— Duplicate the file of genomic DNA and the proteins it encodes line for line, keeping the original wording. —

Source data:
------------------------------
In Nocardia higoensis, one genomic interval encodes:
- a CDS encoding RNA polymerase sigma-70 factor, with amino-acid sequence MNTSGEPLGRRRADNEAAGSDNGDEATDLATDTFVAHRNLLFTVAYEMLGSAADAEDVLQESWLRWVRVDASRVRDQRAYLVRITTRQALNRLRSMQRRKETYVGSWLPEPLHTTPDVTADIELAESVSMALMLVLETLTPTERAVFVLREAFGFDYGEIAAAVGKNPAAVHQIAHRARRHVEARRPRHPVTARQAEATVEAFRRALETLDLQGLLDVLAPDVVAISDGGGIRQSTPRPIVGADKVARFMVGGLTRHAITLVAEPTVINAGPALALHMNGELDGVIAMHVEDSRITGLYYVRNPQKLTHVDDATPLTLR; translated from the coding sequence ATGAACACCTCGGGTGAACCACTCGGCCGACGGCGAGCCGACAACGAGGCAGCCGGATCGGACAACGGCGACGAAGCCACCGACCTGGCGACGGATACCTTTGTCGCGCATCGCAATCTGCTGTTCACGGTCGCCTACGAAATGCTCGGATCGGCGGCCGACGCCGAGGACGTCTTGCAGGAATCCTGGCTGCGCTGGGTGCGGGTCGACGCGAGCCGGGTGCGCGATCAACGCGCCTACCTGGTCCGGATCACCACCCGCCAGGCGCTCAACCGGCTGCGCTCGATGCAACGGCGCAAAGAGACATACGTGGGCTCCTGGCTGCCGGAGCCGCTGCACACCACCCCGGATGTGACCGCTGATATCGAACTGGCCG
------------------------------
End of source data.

In Nocardia higoensis, one genomic interval encodes:
- a CDS encoding RNA polymerase sigma-70 factor, with amino-acid sequence MNTSGEPLGRRRADNEAAGSDNGDEATDLATDTFVAHRNLLFTVAYEMLGSAADAEDVLQESWLRWVRVDASRVRDQRAYLVRITTRQALNRLRSMQRRKETYVGSWLPEPLHTTPDVTADIELAESVSMALMLVLETLTPTERAVFVLREAFGFDYGEIAAAVGKNPAAVHQIAHRARRHVEARRPRHPVTARQAEATVEAFRRALETLDLQGLLDVLAPDVVAISDGGGIRQSTPRPIVGADKVARFMVGGLTRHAITLVAEPTVINAGPALALHMNGELDGVIAMHVEDSRITGLYYVRNPQKLTHVDDATPLTLR; translated from the coding sequence ATGAACACCTCGGGTGAACCACTCGGCCGACGGCGAGCCGACAACGAGGCAGCCGGATCGGACAACGGCGACGAAGCCACCGACCTGGCGACGGATACCTTTGTCGCGCATCGCAATCTGCTGTTCACGGTCGCCTACGAAATGCTCGGATCGGCGGCCGACGCCGAGGACGTCTTGCAGGAATCCTGGCTGCGCTGGGTGCGGGTCGACGCGAGCCGGGTGCGCGATCAACGCGCCTACCTGGTCCGGATCACCACCCGCCAGGCGCTCAACCGGCTGCGCTCGATGCAACGGCGCAAAGAGACATACGTGGGCTCCTGGCTGCCGGAGCCGCTGCACACCACCCCGGATGTGACCGCTGATATCGAACTGGCCG